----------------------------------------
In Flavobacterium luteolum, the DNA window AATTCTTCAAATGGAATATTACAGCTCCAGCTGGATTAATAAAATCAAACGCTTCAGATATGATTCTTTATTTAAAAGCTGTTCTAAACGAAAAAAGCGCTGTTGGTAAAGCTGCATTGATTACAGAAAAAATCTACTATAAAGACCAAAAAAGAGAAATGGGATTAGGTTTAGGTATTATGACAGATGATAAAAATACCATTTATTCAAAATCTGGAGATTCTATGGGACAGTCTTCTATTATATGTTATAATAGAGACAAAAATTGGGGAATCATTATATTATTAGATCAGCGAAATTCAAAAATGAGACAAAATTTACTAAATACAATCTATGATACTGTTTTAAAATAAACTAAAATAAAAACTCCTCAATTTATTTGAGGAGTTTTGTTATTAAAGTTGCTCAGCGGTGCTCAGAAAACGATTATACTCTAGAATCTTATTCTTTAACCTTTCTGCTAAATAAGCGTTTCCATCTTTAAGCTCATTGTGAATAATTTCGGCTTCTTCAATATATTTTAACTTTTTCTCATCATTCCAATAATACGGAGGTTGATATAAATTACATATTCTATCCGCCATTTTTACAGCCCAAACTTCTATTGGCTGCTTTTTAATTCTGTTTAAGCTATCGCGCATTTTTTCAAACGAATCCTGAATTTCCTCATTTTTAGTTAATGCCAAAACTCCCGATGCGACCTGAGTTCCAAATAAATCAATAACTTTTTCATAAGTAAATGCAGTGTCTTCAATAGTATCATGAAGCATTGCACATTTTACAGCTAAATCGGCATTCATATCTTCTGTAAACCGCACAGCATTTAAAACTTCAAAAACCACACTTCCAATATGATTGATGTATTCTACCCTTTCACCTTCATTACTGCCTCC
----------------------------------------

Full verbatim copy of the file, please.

In Flavobacterium luteolum, the DNA window AATTCTTCAAATGGAATATTACAGCTCCAGCTGGATTAATAAAATCAAACGCTTCAGATATGATTCTTTATTTAAAAGCTGTTCTAAACGAAAAAAGCGCTGTTGGTAAAGCTGCATTGATTACAGAAAAAATCTACTATAAAGACCAAAAAAGAGAAATGGGATTAGGTTTAGGTATTATGACAGATGATAAAAATACCATTTATTCAAAATCTGGAGATTCTATGGGACAGTCTTCTATTATATGTTATAATAGAGACAAAAATTGGGGAATCATTATATTATTAGATCAGCGAAATTCAAAAATGAGACAAAATTTACTAAATACAATCTATGATACTGTTTTAAAATAAACTAAAATAAAAACTCCTCAATTTATTTGAGGAGTTTTGTTATTAAAGTTGCTCAGCGGTGCTCAGAAAACGATTATACTCTAGAATCTTATTCTTTAACCTTTCTGCTAAATAAGCGTTTCCATCTTTAAGCTCATTGTGAATAATTTCGGCTTCTTCAATATATTTTAACTTTTTCTCATCATTCCAATAATACGGAGGTTGATATAAATTACATATTCTATCCGCCATTTTTACAGCCCAAACTTCTATTGGCTGCTTTTTAATTCTGTTTAAGCTATCGCGCATTTTTTCAAACGAATCCTGAATTTCCTCATTTTTAGTTAATGCCAAAACTCCCGATGCGACCTGAGTTCCAAATAAATCAATAACTTTTTCATAAGTAAATGCAGTGTCTTCAATAGTATCATGAAGCATTGCACATTTTACAGCTAAATCGGCATTCATATCTTCTGTAAACCGCACAGCATTTAAAACTTCAAAAACCACACTTCCAATATGATTGATGTATTCTACCCTTTCACCTTCATTACTGCCTCC